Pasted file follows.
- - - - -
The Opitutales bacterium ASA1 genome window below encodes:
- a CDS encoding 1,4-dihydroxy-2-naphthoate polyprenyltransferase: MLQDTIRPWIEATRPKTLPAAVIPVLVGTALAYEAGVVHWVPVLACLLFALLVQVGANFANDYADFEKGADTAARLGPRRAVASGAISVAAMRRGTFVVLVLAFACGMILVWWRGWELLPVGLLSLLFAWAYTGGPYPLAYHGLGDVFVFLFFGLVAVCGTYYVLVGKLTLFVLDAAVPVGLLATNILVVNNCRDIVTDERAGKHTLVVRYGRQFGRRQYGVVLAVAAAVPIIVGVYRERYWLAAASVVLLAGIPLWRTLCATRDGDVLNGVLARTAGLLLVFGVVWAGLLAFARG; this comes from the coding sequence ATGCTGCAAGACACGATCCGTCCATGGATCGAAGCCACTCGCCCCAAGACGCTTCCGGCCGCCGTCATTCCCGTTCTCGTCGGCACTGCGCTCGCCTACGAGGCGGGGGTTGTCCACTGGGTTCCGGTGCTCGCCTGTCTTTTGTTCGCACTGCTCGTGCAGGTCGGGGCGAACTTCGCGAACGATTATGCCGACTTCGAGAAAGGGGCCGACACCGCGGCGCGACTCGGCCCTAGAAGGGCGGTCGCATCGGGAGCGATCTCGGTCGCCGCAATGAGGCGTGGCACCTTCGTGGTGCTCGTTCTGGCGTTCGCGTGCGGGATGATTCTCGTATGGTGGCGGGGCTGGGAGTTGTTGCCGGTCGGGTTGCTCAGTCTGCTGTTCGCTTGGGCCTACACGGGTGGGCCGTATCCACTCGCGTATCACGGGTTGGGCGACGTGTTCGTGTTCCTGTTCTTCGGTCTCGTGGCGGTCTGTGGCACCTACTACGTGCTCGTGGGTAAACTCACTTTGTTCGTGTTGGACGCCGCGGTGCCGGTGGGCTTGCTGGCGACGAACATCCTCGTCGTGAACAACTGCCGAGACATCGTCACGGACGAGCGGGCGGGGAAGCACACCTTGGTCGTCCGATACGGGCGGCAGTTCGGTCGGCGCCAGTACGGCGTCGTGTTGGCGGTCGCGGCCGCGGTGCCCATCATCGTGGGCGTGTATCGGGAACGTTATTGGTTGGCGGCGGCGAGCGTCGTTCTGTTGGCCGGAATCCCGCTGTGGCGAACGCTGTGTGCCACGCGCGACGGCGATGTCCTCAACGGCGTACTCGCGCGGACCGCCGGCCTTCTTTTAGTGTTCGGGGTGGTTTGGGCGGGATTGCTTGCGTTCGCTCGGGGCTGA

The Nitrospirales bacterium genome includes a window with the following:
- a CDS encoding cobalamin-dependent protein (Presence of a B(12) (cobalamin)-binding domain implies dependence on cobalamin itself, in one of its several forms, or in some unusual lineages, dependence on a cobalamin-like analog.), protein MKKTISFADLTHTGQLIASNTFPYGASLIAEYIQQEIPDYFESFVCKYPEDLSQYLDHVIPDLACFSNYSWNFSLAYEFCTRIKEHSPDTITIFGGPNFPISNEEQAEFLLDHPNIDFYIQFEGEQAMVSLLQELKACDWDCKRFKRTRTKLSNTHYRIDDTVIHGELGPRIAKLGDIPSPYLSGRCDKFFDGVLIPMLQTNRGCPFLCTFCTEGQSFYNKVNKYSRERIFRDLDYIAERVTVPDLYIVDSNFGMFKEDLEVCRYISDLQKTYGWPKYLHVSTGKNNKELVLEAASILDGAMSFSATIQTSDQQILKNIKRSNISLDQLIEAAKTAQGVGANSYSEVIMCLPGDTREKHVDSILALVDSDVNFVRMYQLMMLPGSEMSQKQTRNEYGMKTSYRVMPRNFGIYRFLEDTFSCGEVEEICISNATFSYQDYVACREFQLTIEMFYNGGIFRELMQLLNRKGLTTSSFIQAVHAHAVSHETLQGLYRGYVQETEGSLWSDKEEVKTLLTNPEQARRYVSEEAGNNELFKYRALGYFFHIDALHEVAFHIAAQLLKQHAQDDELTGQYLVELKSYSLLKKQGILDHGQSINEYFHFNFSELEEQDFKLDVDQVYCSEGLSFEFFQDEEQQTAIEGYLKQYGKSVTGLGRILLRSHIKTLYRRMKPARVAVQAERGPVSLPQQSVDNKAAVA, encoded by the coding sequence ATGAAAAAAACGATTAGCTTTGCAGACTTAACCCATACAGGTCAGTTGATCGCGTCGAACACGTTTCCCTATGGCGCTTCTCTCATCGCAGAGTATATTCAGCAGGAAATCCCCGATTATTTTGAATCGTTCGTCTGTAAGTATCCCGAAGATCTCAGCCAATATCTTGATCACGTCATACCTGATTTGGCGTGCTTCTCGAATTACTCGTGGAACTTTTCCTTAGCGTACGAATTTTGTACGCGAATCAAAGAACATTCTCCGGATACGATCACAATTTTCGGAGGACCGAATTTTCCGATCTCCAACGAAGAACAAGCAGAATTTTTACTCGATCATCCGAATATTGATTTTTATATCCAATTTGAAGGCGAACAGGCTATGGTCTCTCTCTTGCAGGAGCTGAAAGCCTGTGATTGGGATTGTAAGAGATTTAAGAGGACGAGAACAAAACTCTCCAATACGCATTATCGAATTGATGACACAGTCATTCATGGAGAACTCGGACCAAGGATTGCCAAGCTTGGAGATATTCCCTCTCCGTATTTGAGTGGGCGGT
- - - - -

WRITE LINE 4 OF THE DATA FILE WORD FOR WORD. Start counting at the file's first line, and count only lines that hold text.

- a CDS encoding cobalamin-dependent protein (Presence of a B(12) (cobalamin)-binding domain implies dependence on cobalamin itself, in one of its several forms, or in some unusual lineages, dependence on a cobalamin-like analog.), protein MKKTISFADLTHTGQLIASNTFPYGASLIAEYIQQEIPDYFESFVCKYPEDLSQYLDHVIPDLACFSNYSWNFSLAYEFCTRIKEHSPDTITIFGGPNFPISNEEQAEFLLDHPNIDFYIQFEGEQAMVSLLQELKACDWDCKRFKRTRTKLSNTHYRIDDTVIHGELGPRIAKLGDIPSPYLSGRCDKFFDGVLIPMLQTNRGCPFLCTFCTEGQSFYNKVNKYSRERIFRDLDYIAERVTVPDLYIVDSNFGMFKEDLEVCRYISDLQKTYGWPKYLHVSTGKNNKELVLEAASILDGAMSFSATIQTSDQQILKNIKRSNISLDQLIEAAKTAQGVGANSYSEVIMCLPGDTREKHVDSILALVDSDVNFVRMYQLMMLPGSEMSQKQTRNEYGMKTSYRVMPRNFGIYRFLEDTFSCGEVEEICISNATFSYQDYVACREFQLTIEMFYNGGIFRELMQLLNRKGLTTSSFIQAVHAHAVSHETLQGLYRGYVQETEGSLWSDKEEVKTLLTNPEQARRYVSEEAGNNELFKYRALGYFFHIDALHEVAFHIAAQLLKQHAQDDELTGQYLVELKSYSLLKKQGILDHGQSINEYFHFNFSELEEQDFKLDVDQVYCSEGLSFEFFQDEEQQTAIEGYLKQYGKSVTGLGRILLRSHIKTLYRRMKPARVAVQAERGPVSLPQQSVDNKAAVA, encoded by the coding sequence ATGAAAAAAACGATTAGCTTTGCAGACTTAACCCATACAGGTCAGTTGATCGCGTCGAACACGTTTCCCTATGGCGCTTCTCTCATCGCAGAGTATATTCAGCAGGAAATCCCCGATTATTTTGAATCGTTCGTCTGTAAGTATCCCGAAGATCTCAGCCAATATCTTGATCACGTCATACCTGATTTGGCGTGCTTCTCGAATTACTCGTGGAACTTTTCCTTAGCGTACGAATTTTGTACGCGAATCAAAGAACATTCTCCGGATACGATCACAATTTTCGGAGGACCGAATTTTCCGATCTCCAACGAAGAACAAGCAGAATTTTTACTCGATCATCCGAATATTGATTTTTATATCCAATTTGAAGGCGAACAGGCTATGGTCTCTCTCTTGCAGGAGCTGAAAGCCTGTGATTGGGATTGTAAGAGATTTAAGAGGACGAGAACAAAACTCTCCAATACGCATTATCGAATTGATGACACAGTCATTCATGGAGAACTCGGACCAAGGATTGCCAAGCTTGGAGATATTCCCTCTCCGTATTTGAGTGGGCGGT